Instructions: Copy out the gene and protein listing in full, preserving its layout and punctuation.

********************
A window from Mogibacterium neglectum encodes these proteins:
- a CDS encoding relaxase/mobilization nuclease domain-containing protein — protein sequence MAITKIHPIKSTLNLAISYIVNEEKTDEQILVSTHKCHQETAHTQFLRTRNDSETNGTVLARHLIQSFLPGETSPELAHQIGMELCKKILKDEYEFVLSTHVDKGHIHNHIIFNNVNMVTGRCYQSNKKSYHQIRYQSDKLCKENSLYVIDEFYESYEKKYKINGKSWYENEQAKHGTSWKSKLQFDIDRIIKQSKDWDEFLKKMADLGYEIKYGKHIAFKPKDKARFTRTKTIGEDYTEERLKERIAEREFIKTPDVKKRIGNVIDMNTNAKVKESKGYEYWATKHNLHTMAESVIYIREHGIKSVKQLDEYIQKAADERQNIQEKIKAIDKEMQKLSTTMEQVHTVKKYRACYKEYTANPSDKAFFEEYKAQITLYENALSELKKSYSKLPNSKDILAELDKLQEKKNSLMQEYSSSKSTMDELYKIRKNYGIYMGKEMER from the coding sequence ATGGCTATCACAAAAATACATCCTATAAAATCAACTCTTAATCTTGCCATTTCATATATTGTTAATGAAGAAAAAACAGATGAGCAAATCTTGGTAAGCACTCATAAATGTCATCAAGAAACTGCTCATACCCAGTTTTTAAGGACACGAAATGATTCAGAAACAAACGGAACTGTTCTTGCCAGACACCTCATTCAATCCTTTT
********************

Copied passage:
A window from Mogibacterium neglectum encodes these proteins:
- a CDS encoding relaxase/mobilization nuclease domain-containing protein — protein sequence MAITKIHPIKSTLNLAISYIVNEEKTDEQILVSTHKCHQETAHTQFLRTRNDSETNGTVLARHLIQSFLPGETSPELAHQIGMELCKKILKDEYEFVLSTHVDKGHIHNHIIFNNVNMVTGRCYQSNKKSYHQIRYQSDKLCKENSLYVIDEFYESYEKKYKINGKSWYENEQAKHGTSWKSKLQFDIDRIIKQSKDWDEFLKKMADLGYEIKYGKHIAFKPKDKARFTRTKTIGEDYTEERLKERIAEREFIKTPDVKKRIGNVIDMNTNAKVKESKGYEYWATKHNLHTMAESVIYIREHGIKSVKQLDEYIQKAADERQNIQEKIKAIDKEMQKLSTTMEQVHTVKKYRACYKEYTANPSDKAFFEEYKAQITLYENALSELKKSYSKLPNSKDILAELDKLQEKKNSLMQEYSSSKSTMDELYKIRKNYGIYMGKEMER from the coding sequence ATGGCTATCACAAAAATACATCCTATAAAATCAACTCTTAATCTTGCCATTTCATATATTGTTAATGAAGAAAAAACAGATGAGCAAATCTTGGTAAGCACTCATAAATGTCATCAAGAAACTGCTCATACCCAGTTTTTAAGGACACGAAATGATTCAGAAACAAACGGAACTGTTCTTGCCAGACACCTCATTCAATCCTTTT